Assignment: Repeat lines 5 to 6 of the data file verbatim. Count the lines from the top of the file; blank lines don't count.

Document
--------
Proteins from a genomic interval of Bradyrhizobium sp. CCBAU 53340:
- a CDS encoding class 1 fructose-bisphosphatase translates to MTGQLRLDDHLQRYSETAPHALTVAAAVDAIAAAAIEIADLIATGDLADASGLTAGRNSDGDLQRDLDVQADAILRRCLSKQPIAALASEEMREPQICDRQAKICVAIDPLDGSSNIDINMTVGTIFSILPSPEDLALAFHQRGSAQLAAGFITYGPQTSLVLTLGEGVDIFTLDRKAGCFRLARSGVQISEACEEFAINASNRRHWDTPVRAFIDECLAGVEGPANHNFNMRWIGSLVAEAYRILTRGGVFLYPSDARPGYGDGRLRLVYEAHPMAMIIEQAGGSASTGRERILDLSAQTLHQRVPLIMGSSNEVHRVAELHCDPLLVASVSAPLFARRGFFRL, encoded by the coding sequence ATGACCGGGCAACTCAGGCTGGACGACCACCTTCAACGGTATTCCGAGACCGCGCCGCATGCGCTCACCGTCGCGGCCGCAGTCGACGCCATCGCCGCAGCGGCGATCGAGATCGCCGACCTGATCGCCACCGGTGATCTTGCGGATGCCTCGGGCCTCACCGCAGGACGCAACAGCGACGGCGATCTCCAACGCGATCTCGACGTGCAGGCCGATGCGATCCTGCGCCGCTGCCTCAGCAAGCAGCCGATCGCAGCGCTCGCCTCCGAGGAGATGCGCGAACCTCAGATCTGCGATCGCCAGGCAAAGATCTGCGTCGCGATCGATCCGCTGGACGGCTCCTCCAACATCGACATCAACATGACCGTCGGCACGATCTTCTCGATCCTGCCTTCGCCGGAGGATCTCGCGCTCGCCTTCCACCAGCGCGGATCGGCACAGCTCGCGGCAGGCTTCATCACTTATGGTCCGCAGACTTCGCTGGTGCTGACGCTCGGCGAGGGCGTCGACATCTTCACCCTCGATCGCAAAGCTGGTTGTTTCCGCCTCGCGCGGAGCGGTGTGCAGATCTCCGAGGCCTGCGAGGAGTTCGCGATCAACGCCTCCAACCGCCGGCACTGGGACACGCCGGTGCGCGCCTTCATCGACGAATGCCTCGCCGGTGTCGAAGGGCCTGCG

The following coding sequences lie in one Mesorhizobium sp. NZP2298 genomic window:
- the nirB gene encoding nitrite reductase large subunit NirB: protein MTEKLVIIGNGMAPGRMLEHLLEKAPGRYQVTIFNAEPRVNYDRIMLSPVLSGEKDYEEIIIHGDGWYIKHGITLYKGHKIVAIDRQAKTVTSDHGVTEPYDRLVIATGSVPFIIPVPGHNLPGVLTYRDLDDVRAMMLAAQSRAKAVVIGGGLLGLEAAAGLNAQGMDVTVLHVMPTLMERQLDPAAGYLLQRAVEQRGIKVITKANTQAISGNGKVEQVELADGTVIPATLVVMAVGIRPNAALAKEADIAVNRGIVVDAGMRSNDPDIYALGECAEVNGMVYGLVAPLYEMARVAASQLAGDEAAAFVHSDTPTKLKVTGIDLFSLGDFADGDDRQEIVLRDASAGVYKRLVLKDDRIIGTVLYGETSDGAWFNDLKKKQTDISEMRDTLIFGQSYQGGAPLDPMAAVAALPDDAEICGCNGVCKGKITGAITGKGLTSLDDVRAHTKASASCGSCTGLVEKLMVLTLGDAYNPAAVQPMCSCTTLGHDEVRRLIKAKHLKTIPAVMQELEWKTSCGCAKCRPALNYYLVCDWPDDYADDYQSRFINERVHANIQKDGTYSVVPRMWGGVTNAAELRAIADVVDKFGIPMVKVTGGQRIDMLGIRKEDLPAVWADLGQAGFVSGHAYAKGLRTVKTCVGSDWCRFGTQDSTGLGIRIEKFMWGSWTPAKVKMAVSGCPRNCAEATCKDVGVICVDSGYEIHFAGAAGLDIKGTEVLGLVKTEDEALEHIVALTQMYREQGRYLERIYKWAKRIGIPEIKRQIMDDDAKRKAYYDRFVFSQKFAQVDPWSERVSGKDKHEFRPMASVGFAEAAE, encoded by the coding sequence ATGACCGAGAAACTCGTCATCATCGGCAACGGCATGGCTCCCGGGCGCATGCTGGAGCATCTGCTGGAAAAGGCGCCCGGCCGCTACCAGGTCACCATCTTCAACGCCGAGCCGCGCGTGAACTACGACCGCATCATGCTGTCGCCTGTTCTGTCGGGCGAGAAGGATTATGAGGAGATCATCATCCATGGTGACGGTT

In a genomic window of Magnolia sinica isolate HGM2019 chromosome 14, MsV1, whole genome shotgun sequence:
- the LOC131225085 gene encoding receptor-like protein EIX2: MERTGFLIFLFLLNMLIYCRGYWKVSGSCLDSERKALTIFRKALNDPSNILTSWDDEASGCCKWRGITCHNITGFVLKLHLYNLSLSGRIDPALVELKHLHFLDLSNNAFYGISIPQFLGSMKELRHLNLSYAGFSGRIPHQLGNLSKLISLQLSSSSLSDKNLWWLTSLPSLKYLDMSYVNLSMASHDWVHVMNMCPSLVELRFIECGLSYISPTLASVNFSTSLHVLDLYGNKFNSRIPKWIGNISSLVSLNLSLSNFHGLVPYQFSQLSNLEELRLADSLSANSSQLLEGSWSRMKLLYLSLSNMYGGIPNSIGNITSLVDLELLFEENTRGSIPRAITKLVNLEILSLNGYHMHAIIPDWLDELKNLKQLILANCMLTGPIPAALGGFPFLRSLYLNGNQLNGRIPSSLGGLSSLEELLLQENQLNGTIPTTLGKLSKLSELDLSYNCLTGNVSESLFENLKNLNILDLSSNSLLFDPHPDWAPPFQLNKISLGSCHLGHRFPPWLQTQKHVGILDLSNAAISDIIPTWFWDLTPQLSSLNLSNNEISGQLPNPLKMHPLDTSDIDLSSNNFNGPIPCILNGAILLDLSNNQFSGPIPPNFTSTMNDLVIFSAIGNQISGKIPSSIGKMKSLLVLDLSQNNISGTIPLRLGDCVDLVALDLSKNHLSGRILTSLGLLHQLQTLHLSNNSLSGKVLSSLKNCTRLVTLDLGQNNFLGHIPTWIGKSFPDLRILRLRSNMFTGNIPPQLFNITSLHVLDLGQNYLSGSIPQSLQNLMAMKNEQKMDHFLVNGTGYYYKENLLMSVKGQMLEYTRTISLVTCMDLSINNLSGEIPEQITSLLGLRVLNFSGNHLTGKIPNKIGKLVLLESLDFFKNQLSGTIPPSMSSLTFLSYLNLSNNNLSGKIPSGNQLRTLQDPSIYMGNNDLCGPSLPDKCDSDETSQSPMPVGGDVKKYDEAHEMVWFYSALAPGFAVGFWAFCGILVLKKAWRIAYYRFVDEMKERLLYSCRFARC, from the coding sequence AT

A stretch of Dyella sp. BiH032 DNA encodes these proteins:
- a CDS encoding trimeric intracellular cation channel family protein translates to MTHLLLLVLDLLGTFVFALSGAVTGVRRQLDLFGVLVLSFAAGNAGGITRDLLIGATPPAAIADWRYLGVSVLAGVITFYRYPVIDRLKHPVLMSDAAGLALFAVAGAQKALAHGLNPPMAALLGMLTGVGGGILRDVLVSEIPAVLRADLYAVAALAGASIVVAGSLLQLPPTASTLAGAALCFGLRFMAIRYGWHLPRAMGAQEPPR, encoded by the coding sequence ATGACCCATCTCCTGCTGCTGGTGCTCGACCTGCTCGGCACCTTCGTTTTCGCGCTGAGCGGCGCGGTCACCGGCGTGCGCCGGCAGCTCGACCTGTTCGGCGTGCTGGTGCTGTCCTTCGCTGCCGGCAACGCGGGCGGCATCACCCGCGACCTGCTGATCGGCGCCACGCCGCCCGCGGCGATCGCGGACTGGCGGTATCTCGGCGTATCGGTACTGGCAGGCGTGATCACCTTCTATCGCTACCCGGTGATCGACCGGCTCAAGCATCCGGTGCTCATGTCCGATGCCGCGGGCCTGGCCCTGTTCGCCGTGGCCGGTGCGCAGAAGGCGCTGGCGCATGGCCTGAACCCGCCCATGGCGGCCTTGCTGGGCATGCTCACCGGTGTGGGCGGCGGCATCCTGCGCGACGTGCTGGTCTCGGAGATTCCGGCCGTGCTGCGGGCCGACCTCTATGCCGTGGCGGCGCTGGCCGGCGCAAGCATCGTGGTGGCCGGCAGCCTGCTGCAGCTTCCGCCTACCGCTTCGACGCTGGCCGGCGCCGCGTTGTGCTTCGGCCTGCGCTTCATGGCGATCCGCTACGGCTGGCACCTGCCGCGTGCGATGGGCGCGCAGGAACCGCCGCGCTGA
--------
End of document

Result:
In a genomic window of Magnolia sinica isolate HGM2019 chromosome 14, MsV1, whole genome shotgun sequence:
- the LOC131225085 gene encoding receptor-like protein EIX2: MERTGFLIFLFLLNMLIYCRGYWKVSGSCLDSERKALTIFRKALNDPSNILTSWDDEASGCCKWRGITCHNITGFVLKLHLYNLSLSGRIDPALVELKHLHFLDLSNNAFYGISIPQFLGSMKELRHLNLSYAGFSGRIPHQLGNLSKLISLQLSSSSLSDKNLWWLTSLPSLKYLDMSYVNLSMASHDWVHVMNMCPSLVELRFIECGLSYISPTLASVNFSTSLHVLDLYGNKFNSRIPKWIGNISSLVSLNLSLSNFHGLVPYQFSQLSNLEELRLADSLSANSSQLLEGSWSRMKLLYLSLSNMYGGIPNSIGNITSLVDLELLFEENTRGSIPRAITKLVNLEILSLNGYHMHAIIPDWLDELKNLKQLILANCMLTGPIPAALGGFPFLRSLYLNGNQLNGRIPSSLGGLSSLEELLLQENQLNGTIPTTLGKLSKLSELDLSYNCLTGNVSESLFENLKNLNILDLSSNSLLFDPHPDWAPPFQLNKISLGSCHLGHRFPPWLQTQKHVGILDLSNAAISDIIPTWFWDLTPQLSSLNLSNNEISGQLPNPLKMHPLDTSDIDLSSNNFNGPIPCILNGAILLDLSNNQFSGPIPPNFTSTMNDLVIFSAIGNQISGKIPSSIGKMKSLLVLDLSQNNISGTIPLRLGDCVDLVALDLSKNHLSGRILTSLGLLHQLQTLHLSNNSLSGKVLSSLKNCTRLVTLDLGQNNFLGHIPTWIGKSFPDLRILRLRSNMFTGNIPPQLFNITSLHVLDLGQNYLSGSIPQSLQNLMAMKNEQKMDHFLVNGTGYYYKENLLMSVKGQMLEYTRTISLVTCMDLSINNLSGEIPEQITSLLGLRVLNFSGNHLTGKIPNKIGKLVLLESLDFFKNQLSGTIPPSMSSLTFLSYLNLSNNNLSGKIPSGNQLRTLQDPSIYMGNNDLCGPSLPDKCDSDETSQSPMPVGGDVKKYDEAHEMVWFYSALAPGFAVGFWAFCGILVLKKAWRIAYYRFVDEMKERLLYSCRFARC, from the coding sequence AT